Last time I sent along 15 tiny little head-scratchers. One will notice that one repeated theme is mental imagery and imagination. This is not an accident. I don’t know Wittgenstein’s purposes for doing so, but Daniel Dennett and I like using these examples to shake complacency about naive views of mind. This is the good use of phenomenology: You can report on each but your reports are data. That is, we want to explain why you say something, and otherwise react, not merely take your words as expressing something literal.
1. The goose/rose having teeth question. I don’t think it odd to ask if a rose has teeth except in one sense: It is more unlikely to come up because precisely of what we already know about what has teeth. A child asking whether a rose has teeth might think that thorns are called teeth: They are sharp and roughly the same size at least in one dimension. It would not surprise me if there’s a language where the word is shared, too.
2. Imagining a cow and then a purple cow is from Dennett’s Consciousness Explained. It is the first of many about mental imagery, already alluded to above. Try as I might, I cannot make the “image” definite at first. I always have to “do something” to force an answer, and the purple part is very hard for me. I almost always dream in “colourless” but with “dream certainty” about the supposed colours I am seeing.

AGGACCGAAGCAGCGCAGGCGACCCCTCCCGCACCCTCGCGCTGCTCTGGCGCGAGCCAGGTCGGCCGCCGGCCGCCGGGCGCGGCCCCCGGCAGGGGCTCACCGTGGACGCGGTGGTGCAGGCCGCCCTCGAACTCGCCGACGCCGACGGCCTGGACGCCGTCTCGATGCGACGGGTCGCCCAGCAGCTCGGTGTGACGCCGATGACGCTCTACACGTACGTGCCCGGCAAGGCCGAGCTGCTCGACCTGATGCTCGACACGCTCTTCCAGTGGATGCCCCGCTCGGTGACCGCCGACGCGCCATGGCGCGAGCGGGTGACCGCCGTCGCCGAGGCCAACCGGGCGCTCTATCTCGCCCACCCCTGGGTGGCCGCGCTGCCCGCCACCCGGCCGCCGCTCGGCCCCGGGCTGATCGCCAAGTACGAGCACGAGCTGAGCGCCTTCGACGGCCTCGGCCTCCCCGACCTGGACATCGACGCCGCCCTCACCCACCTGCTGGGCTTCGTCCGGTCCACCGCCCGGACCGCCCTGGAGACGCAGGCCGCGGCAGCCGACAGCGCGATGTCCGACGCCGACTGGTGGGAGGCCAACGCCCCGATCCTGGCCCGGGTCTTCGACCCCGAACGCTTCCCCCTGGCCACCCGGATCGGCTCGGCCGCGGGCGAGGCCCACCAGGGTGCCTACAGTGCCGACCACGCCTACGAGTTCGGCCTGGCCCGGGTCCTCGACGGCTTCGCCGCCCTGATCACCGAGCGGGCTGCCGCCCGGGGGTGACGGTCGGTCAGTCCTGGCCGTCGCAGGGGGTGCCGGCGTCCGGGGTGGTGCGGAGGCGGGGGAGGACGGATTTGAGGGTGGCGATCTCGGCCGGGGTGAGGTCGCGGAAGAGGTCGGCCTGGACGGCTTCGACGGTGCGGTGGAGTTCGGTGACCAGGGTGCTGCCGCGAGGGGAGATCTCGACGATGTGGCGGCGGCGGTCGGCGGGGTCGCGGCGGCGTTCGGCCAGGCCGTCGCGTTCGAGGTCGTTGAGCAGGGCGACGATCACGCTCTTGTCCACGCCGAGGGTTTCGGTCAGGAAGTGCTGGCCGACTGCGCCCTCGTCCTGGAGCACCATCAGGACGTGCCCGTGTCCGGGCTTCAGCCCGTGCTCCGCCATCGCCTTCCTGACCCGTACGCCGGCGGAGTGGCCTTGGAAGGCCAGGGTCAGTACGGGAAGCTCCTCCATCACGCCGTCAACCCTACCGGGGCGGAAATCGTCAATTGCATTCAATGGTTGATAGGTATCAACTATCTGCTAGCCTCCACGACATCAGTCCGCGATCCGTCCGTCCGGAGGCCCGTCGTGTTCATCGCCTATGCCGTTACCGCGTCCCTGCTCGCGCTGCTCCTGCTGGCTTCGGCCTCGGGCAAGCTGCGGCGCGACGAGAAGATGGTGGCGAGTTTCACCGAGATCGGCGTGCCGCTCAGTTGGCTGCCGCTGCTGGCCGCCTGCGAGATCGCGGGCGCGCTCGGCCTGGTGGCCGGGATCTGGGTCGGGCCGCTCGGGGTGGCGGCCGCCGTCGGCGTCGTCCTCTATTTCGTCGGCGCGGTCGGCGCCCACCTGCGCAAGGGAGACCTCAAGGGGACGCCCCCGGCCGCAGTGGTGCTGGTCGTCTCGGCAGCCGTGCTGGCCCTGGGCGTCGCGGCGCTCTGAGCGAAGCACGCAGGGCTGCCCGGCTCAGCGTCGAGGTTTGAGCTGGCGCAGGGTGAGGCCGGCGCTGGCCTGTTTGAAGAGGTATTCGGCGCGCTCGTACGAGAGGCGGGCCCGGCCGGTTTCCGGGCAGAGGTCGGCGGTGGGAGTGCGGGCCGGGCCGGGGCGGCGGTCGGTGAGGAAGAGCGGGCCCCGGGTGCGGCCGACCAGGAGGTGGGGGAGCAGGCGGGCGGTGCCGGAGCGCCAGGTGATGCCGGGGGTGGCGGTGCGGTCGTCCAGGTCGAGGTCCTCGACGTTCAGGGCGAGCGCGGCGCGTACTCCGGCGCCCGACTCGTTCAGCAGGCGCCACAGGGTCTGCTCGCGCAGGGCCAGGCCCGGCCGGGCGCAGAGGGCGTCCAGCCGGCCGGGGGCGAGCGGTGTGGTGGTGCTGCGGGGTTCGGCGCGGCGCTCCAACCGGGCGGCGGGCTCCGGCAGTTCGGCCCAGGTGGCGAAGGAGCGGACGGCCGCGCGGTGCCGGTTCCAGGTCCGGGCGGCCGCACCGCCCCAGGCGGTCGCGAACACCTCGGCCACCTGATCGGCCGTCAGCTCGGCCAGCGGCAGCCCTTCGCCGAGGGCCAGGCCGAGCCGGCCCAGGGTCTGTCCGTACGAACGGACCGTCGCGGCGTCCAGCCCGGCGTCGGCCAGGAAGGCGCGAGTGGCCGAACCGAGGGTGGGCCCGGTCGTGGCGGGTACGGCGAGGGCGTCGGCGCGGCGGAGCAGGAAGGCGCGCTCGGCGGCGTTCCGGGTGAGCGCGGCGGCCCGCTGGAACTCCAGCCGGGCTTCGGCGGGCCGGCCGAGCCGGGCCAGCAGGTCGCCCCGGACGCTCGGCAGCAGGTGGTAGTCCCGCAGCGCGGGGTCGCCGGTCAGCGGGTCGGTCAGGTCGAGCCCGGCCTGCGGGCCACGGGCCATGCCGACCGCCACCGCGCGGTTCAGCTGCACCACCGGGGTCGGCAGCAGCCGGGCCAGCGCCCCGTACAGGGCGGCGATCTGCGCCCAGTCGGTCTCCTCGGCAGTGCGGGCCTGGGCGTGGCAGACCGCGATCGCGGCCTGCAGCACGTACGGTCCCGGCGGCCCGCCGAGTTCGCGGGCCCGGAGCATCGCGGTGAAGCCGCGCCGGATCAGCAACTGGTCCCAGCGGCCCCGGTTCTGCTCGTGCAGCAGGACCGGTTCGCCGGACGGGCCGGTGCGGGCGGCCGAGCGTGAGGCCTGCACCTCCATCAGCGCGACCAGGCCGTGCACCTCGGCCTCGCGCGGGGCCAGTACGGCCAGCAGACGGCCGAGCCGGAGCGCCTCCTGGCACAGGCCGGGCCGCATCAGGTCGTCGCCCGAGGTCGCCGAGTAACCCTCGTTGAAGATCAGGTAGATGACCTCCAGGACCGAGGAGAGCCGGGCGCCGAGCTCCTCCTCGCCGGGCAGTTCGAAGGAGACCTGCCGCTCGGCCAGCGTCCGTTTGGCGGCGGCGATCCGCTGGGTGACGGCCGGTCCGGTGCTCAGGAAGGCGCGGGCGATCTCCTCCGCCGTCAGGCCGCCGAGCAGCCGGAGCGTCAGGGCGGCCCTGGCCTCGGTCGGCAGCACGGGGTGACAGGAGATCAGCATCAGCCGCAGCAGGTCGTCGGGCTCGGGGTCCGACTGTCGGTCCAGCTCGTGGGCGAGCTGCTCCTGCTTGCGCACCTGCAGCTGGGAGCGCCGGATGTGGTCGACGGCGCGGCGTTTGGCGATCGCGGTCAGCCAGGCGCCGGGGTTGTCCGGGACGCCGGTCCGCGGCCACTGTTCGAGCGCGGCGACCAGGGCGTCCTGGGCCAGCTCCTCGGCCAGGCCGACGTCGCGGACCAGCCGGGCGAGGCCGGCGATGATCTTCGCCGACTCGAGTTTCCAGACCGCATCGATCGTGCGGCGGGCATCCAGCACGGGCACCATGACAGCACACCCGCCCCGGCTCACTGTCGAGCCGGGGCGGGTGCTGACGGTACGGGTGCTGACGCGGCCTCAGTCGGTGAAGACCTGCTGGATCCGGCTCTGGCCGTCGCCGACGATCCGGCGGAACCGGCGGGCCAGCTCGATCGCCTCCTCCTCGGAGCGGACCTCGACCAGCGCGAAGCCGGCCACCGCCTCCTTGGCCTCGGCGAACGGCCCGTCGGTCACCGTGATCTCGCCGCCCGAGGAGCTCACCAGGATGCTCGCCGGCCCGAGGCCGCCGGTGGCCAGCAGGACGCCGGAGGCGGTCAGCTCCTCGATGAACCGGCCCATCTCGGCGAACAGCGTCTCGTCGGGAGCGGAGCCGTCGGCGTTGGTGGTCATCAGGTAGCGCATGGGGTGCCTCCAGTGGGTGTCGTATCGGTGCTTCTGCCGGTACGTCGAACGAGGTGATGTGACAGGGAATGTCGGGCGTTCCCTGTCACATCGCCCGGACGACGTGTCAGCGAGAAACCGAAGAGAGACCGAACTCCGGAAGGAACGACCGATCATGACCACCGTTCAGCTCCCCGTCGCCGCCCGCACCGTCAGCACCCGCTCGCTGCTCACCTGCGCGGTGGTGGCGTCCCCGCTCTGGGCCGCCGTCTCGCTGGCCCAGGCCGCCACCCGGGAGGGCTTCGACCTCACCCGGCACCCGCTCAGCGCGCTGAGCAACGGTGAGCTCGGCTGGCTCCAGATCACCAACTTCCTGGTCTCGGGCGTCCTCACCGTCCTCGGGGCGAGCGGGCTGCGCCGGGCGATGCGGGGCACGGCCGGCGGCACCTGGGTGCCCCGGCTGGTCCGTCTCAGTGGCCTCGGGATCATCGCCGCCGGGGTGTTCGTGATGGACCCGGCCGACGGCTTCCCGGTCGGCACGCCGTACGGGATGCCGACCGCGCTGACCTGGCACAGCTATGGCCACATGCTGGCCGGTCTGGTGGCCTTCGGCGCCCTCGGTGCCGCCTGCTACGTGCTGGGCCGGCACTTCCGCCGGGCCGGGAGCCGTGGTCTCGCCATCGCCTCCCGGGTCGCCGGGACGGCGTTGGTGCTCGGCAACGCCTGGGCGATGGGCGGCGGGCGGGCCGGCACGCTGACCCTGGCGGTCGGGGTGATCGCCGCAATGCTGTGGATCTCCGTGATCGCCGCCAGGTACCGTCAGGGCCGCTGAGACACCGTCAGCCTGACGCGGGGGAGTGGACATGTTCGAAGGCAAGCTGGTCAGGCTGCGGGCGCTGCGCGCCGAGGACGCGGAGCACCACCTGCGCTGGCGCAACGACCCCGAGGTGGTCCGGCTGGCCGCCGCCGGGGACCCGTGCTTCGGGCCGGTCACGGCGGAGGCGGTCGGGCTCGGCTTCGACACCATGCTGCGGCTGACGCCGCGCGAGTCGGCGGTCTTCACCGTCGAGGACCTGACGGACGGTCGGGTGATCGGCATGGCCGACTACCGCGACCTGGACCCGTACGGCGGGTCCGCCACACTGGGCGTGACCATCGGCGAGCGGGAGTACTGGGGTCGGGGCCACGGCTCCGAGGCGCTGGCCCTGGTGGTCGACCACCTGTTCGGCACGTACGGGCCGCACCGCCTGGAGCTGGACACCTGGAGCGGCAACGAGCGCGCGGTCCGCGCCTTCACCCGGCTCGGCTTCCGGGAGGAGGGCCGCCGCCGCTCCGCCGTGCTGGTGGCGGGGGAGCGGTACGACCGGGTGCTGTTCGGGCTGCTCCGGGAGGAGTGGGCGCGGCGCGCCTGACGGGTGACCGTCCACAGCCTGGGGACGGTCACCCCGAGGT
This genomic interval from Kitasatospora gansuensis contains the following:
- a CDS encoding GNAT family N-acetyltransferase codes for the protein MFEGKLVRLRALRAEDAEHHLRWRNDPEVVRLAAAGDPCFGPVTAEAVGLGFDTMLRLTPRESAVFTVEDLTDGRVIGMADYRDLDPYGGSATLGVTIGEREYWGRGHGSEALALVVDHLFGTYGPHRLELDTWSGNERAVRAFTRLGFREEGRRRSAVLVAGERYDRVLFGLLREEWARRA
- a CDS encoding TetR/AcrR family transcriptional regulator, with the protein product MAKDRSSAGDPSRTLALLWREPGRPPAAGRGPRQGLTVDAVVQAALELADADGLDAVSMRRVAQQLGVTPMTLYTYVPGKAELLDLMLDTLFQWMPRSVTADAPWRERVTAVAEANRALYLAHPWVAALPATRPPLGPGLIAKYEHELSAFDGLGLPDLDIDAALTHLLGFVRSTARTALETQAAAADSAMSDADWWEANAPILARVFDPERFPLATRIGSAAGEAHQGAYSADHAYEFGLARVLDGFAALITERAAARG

Compare that to the fact that I am almost illiterate in dreams. I can be handed a piece of paper and get the parts in red or big letters on a sign, but not details. My hypothesis is that this is because the part of the brain that does reading is not awake during paradoxical sleep. Or maybe because REM is interfering with the eye movements to read. Or because what I am seeing is a memory, but a partial one. I do not know. But notice there are hypotheses to investigate! One can study “experience.”
3. Yes, I do believe calculating machines calculate. But refuting Wittgenstein and Bunge and others who deny this would take too long for this column. I give some hints in my presentation to CFIC’s conference from a few years back.